This is only a whistle stop tour of a few studies. If you’re interested yourself, I’d highly recommend browsing Google Scholar when you search for ‘yoga + sleep’.


Which type of yoga?

Yoga is a broad term and it includes a huge variety of movement (and non-movement) types. You might be familiar with a sweaty Vinyasa class, or perhaps a Yoga Nidra practice where you literally lie on the ground with your eye closed. Very different!

What I noticed in the studies on yoga and sleep is that they all focussed on adding the mindfulness aspect to the physical yoga poses or they used a non-physical ‘yoga mediation’ or the Yoga Nidra style (the lying down one).

So, HOW can this mindful side of yoga help with sleep?


Bringing back ‘Rest & Digest’

When we can’t sleep it is because our nervous system is fired up! Our ‘fight, flight or freeze’ system is active and it stops us from falling asleep.

The mental stress of the day, our ruminating thoughts, the high energy/violent impressions from the Netflix show we’ve just watched or the caffeine still flowing in our veins are all possible causes.

Even if you’re super tired, this survival drive will keep you up, because, instinctually, your body thinks there might be danger!

(How annoying is it when you’re tired to your bones, but you just won’t fall asleep!?!)

Well, a mindful yoga practice has been shown to help reduce the activation of your ‘fight or flight’ nervous system (the sympathetic nervous system), and increase the activation of its opposite: the ‘rest and digest’ (the parasympathetic nervous system).


Benefits not just after a yoga class…

What we aim for with a mindful yoga practice is that we not only get this ‘rest and digest’ benefit immediately after a session, but that at any time in the day it is easier to tap into this restful and peaceful state.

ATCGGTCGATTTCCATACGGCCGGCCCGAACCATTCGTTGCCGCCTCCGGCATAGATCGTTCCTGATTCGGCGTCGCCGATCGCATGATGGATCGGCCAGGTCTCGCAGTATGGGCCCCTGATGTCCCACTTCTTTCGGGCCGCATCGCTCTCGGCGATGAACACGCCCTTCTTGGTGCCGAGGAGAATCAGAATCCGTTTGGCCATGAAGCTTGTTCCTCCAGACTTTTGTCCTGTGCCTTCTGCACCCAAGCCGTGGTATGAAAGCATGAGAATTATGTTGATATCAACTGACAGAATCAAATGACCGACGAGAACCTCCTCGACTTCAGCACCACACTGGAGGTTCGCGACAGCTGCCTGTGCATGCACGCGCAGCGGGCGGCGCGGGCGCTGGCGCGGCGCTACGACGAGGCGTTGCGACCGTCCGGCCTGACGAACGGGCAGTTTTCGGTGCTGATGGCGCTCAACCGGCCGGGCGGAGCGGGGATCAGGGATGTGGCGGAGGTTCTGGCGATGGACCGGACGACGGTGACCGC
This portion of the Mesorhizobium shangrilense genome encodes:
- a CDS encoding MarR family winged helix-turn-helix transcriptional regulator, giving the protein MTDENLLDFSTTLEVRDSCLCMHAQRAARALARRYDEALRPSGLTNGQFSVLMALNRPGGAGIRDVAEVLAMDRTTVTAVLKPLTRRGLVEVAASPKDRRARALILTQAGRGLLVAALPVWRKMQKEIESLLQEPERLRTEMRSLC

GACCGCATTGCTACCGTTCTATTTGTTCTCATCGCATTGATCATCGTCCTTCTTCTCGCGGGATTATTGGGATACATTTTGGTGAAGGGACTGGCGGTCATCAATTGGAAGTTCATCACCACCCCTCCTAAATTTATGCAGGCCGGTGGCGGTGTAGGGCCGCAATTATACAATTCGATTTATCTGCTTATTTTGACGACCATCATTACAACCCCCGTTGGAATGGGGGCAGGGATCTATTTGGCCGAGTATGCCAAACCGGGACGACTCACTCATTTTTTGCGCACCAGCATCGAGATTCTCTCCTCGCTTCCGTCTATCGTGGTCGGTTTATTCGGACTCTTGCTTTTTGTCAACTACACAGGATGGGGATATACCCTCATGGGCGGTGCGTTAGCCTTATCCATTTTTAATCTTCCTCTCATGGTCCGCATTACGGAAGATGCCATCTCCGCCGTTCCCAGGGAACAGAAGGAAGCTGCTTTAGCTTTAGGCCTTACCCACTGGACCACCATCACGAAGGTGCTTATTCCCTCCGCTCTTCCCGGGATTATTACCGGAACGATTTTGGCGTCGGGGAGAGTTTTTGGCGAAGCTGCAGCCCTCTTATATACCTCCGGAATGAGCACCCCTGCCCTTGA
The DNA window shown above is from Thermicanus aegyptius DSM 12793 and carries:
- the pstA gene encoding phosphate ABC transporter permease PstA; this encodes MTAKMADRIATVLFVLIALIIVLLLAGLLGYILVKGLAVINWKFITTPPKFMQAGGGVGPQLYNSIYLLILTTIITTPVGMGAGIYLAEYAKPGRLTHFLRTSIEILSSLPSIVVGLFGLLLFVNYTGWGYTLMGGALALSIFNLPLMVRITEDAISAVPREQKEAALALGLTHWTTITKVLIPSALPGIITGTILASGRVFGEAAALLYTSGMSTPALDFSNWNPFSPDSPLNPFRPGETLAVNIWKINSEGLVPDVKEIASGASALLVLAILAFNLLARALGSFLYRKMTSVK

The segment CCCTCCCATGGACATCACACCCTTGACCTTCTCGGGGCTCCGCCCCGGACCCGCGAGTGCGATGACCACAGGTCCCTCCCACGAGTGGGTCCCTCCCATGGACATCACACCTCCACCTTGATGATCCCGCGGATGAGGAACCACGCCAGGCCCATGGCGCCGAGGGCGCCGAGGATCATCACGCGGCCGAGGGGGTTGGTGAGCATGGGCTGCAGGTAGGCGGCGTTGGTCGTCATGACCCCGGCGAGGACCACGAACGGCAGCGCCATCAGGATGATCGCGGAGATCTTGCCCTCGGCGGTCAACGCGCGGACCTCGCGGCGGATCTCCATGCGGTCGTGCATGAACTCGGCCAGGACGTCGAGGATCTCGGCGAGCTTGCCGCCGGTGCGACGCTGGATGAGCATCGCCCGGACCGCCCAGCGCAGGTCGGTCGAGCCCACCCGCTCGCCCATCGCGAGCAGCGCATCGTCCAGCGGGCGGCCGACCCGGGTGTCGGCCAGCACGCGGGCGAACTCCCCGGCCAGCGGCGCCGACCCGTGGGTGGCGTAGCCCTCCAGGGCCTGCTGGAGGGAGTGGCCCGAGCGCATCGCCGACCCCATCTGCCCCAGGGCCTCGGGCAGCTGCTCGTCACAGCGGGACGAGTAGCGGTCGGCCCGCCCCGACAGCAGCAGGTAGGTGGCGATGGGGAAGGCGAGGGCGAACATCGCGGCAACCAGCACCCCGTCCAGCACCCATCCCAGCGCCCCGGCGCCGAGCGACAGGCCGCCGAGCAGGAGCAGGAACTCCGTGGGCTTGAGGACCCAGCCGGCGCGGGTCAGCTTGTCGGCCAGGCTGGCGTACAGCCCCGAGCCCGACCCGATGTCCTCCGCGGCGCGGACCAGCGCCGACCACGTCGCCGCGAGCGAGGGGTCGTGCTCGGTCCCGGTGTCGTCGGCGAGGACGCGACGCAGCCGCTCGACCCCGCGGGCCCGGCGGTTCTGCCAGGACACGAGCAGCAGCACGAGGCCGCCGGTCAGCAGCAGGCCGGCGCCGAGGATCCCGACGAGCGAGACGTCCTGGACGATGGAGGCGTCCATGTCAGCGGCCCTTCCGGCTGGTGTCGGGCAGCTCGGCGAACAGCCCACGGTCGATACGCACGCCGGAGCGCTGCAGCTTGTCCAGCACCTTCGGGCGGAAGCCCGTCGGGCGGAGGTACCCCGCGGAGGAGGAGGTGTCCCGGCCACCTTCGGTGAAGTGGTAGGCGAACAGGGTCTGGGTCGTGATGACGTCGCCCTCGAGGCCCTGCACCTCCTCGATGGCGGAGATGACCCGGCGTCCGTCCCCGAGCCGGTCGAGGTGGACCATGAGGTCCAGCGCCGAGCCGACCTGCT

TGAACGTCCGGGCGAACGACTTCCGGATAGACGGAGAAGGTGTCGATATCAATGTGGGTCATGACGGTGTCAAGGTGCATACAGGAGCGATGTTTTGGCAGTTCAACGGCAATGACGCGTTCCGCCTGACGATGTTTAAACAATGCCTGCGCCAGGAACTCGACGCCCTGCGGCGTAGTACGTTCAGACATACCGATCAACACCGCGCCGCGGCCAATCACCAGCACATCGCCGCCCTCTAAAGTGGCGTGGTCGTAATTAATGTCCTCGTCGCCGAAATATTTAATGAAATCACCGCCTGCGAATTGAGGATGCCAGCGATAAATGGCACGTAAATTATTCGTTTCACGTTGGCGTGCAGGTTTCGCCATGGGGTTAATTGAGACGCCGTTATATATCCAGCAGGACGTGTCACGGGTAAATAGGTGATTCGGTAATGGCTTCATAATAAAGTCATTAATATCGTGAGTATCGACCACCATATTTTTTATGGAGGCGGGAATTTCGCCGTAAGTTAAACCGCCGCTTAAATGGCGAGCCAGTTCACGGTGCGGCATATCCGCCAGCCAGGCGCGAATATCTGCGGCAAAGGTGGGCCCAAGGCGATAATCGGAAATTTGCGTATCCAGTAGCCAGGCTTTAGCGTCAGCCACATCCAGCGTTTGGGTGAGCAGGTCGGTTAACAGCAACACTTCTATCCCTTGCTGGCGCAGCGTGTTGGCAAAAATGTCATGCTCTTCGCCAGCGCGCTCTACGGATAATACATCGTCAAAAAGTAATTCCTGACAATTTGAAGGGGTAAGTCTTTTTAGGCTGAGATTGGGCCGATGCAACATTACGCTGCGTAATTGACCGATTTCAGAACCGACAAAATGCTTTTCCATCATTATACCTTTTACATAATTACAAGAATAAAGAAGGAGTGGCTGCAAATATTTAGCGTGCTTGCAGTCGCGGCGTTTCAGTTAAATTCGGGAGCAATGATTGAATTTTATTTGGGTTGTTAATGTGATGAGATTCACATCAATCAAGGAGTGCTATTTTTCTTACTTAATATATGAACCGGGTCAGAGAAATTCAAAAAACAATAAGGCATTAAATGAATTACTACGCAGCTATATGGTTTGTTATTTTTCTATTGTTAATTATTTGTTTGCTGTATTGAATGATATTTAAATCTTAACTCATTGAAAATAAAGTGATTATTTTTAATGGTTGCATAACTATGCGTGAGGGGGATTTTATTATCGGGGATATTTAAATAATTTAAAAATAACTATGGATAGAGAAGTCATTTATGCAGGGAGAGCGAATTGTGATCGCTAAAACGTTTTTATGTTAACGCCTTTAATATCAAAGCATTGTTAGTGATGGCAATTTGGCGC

So, when you get stuck in traffic, you might be able to stay calmer by taking a slow breath and, in so doing, avoid a huge spike in adrenaline. Or when you’re watching an action film, you might be able to stay calmer in your body rather than letting yourself experience as much adrenaline as the stunt actors!

Studies on long-term yogis tend to support this outcome, as they show that yogis generally have higher mental wellbeing than a random selection of non-yogis (Morris et al. 2023).

(Have a look at my previous blog about Ashtanga and mental health here for more details about this).


How I am going to improve MY sleep…

As I mentioned at the start of this blog, I LOVE a strong and sweaty Ashtanga session! I love feeling my muscles work and that satisfied feeling after exercise.

My regular Ashtanga practice at home, does give me huge mental health benefits already, but recently I’ve been looking for something more.

Specifically… I’ve been reading more and more about Yoga Nidra. (I highly recommend the book ‘Practical Yoga Nidra’ by Scott More). And I’m starting to add this into my own yoga routine.


What is Yoga Nidra?

Yoga Nidra is a non-physical form of yoga that is a mindfulness exercise. In a comfortable position, you bring your awareness to either your body, your energy, your emotions or your thoughts in an open and curious way. This is most easily done while listening to an audio recording.